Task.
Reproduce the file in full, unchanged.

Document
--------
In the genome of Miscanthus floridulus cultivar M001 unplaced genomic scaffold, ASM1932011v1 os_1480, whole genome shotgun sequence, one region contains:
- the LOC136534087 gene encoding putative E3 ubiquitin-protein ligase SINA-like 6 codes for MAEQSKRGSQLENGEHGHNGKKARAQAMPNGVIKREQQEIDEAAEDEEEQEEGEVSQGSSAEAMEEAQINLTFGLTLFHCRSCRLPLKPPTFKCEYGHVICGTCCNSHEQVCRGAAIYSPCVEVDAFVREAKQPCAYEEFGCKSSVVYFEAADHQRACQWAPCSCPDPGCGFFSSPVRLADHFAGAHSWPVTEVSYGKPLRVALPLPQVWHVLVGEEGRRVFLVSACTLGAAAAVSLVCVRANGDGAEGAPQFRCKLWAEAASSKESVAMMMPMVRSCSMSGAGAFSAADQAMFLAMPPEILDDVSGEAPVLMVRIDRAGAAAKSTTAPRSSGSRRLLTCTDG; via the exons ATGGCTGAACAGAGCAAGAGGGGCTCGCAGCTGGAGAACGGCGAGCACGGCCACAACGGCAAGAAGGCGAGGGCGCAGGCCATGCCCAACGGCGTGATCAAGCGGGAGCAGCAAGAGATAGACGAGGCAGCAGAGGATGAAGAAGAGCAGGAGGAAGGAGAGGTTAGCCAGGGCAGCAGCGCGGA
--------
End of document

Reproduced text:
In the genome of Miscanthus floridulus cultivar M001 unplaced genomic scaffold, ASM1932011v1 os_1480, whole genome shotgun sequence, one region contains:
- the LOC136534087 gene encoding putative E3 ubiquitin-protein ligase SINA-like 6 codes for MAEQSKRGSQLENGEHGHNGKKARAQAMPNGVIKREQQEIDEAAEDEEEQEEGEVSQGSSAEAMEEAQINLTFGLTLFHCRSCRLPLKPPTFKCEYGHVICGTCCNSHEQVCRGAAIYSPCVEVDAFVREAKQPCAYEEFGCKSSVVYFEAADHQRACQWAPCSCPDPGCGFFSSPVRLADHFAGAHSWPVTEVSYGKPLRVALPLPQVWHVLVGEEGRRVFLVSACTLGAAAAVSLVCVRANGDGAEGAPQFRCKLWAEAASSKESVAMMMPMVRSCSMSGAGAFSAADQAMFLAMPPEILDDVSGEAPVLMVRIDRAGAAAKSTTAPRSSGSRRLLTCTDG; via the exons ATGGCTGAACAGAGCAAGAGGGGCTCGCAGCTGGAGAACGGCGAGCACGGCCACAACGGCAAGAAGGCGAGGGCGCAGGCCATGCCCAACGGCGTGATCAAGCGGGAGCAGCAAGAGATAGACGAGGCAGCAGAGGATGAAGAAGAGCAGGAGGAAGGAGAGGTTAGCCAGGGCAGCAGCGCGGA